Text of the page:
Pitcher Alexi Ogando has signed with the Hanwha Eagles in the Korean Baseball Organization. Ogando, 33, posted a 3.94 ERA and 29/23 K/BB ratio over 32 innings for the Atlanta Braves last season.
Ogando began his career with a bang, posting a 139 ERA+ with the Rangers between 2010-13. But he suffered a sprained UCL in his right elbow in June of 2014, ending his season. He hasn’t been the same since, working in Boston and Atlanta quite unevenly.
Here’s hoping that Ogando can get his once promising career back on track in the KBO or, at the very least, make a little bank in the meantime.
January is always slow, but today is crazy-slow in the world of baseball. Really, not a substantive baseball happening since that Manny Ramirez story yesterday. This has left me to tweeting my close readings of Toto songs from the early 1980s and proposing liberal arts essays about it all. That’s pretty desperate and pathetic, even for me.
So, let’s look at what other people are writing about stuff that isn’t really news, which I have been reading so far today:
- In light of the Manny comeback news, here’s ESPN’s Jayson Stark and Tim Kurkjian discussing Manny’s Hall of Fame case. It’s interesting. While we can all agree he was a great player, his PED issues occurred in the post-testing world which makes me think he’s going to get way lower vote totals than any of the PED guys from the pre-testing era. And that makes sense. If we’re going to talk about character things, though, I’d say that PEDs are only the third worst offensive on Manny’s list. His alleged domestic violence incident and the time he attacked that Red Sox employee are the worst, followed by his transparent quitting on the Red Sox back in 2008;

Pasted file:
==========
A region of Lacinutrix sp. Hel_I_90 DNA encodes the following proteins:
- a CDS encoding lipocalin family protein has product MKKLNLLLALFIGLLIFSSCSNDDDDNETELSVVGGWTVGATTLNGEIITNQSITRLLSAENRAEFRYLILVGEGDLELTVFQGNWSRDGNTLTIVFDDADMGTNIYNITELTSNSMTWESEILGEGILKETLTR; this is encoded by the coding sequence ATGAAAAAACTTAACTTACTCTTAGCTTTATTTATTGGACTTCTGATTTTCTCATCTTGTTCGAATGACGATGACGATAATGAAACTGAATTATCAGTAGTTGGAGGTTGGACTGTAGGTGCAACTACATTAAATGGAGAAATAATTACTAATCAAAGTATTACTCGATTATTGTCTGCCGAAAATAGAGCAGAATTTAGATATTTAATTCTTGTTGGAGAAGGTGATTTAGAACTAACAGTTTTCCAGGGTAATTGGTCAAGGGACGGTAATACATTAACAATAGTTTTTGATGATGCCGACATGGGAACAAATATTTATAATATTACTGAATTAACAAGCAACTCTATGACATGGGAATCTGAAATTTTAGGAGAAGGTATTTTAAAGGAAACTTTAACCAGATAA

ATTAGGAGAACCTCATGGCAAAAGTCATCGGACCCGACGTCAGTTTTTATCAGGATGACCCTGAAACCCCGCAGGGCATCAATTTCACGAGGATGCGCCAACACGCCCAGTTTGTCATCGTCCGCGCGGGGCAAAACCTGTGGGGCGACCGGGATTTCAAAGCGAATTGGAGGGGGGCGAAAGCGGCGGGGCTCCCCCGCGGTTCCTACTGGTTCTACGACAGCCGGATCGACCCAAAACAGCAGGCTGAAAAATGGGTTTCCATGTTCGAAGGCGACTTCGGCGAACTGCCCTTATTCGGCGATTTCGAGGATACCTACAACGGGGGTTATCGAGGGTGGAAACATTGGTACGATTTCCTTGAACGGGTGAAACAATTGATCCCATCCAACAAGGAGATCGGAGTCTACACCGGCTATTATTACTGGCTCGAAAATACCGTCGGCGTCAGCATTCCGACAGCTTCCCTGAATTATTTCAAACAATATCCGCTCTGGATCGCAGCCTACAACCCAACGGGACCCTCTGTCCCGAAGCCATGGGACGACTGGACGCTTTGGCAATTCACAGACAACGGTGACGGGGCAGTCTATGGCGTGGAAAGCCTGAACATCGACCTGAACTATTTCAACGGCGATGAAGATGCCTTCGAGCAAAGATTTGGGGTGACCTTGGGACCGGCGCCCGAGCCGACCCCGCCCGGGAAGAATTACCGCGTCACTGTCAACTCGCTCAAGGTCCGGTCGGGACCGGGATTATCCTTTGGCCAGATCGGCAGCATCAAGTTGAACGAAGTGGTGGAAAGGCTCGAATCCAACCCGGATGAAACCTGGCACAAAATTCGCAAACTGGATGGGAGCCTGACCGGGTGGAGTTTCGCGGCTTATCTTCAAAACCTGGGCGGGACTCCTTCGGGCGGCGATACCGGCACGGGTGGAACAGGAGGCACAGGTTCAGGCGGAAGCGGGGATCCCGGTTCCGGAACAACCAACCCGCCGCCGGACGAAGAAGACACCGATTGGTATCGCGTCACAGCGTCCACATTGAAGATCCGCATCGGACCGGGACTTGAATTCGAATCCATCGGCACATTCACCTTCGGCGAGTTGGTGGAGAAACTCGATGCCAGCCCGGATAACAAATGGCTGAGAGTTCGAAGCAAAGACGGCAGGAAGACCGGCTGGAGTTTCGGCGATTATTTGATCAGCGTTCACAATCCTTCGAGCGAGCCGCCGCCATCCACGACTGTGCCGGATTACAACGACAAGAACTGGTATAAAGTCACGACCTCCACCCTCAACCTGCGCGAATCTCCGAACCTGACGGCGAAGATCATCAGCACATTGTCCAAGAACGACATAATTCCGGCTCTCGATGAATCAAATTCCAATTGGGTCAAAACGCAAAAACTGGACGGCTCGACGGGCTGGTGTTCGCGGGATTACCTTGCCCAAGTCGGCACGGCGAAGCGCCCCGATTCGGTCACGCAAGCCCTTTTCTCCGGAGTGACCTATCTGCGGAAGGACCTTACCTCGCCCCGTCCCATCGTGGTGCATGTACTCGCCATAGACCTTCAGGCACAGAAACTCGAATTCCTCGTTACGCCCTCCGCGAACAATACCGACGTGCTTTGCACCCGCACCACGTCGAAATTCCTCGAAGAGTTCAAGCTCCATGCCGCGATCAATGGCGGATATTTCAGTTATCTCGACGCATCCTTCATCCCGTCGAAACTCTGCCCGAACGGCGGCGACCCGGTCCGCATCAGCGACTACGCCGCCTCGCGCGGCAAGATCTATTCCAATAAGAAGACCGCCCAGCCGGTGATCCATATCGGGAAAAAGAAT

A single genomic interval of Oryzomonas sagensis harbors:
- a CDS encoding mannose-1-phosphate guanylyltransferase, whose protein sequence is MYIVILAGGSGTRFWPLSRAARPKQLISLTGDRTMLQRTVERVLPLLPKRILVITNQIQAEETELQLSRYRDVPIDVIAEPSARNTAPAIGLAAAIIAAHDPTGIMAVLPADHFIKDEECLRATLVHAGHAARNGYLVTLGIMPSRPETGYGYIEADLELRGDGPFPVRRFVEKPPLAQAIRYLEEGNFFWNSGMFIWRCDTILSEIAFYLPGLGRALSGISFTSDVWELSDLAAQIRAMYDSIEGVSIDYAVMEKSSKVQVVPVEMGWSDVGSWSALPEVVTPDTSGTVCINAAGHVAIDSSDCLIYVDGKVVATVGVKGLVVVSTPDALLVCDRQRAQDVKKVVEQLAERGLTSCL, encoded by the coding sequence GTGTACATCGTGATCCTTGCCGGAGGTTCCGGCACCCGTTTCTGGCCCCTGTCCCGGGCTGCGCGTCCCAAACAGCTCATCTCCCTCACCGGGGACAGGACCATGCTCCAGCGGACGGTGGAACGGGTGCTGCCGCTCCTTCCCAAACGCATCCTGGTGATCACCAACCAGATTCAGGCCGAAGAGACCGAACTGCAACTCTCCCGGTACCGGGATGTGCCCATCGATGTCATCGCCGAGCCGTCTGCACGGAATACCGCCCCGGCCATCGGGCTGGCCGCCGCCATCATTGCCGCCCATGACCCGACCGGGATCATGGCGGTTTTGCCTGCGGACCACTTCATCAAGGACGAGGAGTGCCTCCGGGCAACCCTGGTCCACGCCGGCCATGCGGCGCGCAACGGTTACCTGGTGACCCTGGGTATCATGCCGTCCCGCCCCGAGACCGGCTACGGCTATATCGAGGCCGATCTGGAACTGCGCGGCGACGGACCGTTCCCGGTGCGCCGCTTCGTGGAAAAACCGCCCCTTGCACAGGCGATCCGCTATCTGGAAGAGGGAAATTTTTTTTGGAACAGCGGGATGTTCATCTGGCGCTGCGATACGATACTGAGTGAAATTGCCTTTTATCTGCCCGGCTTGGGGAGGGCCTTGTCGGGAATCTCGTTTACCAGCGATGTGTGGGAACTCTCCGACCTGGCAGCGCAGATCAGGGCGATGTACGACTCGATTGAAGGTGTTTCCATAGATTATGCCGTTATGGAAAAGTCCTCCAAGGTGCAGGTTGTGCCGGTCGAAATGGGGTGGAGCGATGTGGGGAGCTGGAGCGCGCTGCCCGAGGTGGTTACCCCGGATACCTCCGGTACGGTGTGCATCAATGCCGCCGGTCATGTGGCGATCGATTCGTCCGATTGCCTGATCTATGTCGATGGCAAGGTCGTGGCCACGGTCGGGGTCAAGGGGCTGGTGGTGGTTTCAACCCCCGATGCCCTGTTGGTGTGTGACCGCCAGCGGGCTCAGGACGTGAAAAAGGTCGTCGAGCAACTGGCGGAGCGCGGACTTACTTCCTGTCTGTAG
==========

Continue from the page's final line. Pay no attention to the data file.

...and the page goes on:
- Mark Armour has been writing about baseball cards for the Society of American Baseball Research. Indeed, he has a whole blog at the SABR site solely about cards and SABR has a baseball card chapter now. His latest entry is about those weird, rare multi-player cards from the 1950s and 60s. I had the Hank Aaron/Eddie Matthews “Fence Busters” card when I was a kid. It was one of my favorites. Mark wants to know why they don’t make ’em anymore. It’s a good question.
- Did you know that Babe Ruth became great when he stopped throwing baseballs at random yaks? That 714 is more than 12? That Barry Bonds’ nickname was “Massive,” and that, if he tries to enter the Hall of Fame, the employees bang pots and pans until he is scared away? No? Well go educate yourselves with this statistical portrait of Babe Ruth. Buried lede: According to NASA, Chipper Jones is the second-greatest player of all time. Can’t argue with statistics.
Here’s hoping some news happens. If not, we’ll share more nonsense.
Former Tigers and Dodgers great and 1988 National League MVP Kirk Gibson has been inducted to the Hall of Fame! The College Football Hall of Fame, that is. The inductees were announced this morning. In addition to Gibson, Peyton Manning, Steve Spurrier and a whole bunch of other dudes got the call. The entire list below if you care. Unlike baseball, college football voters do not get the shakes when they induct more than one or two dudes.
Most of us know Gibby as an outfielder, manager and now as a Tigers broadcaster, but the guy was way more famous for football at the time he was drafted. He was a standout wide receiver for Michigan State — an All-American — who helped lead the Spartans to some of their best seasons in a decade. When he graduated in 1978 he had only one year of college baseball under his belt, but it was a fantastic year. So fantastic that the Tigers took him in the first round of the 1978 draft with the 12th overall pick. The rest was baseball history.
In addition to Gibson, inductees are Bob Crable (Notre Dame), Marshall Faulk (San Diego State); Peyton Manning (Tennessee); Bob McKay (Texas); Dat Ngygen (Texas A&M); Adrian Peterson (the other one — from Georgia Southern); Mike Roth (Boston College); Brian Urlacher (New Mexico); Danny Ford (Clemson, Arkansas); Steve Spurrier (Duke, Florida, South Carolina); Larry Kehres (Mount Union).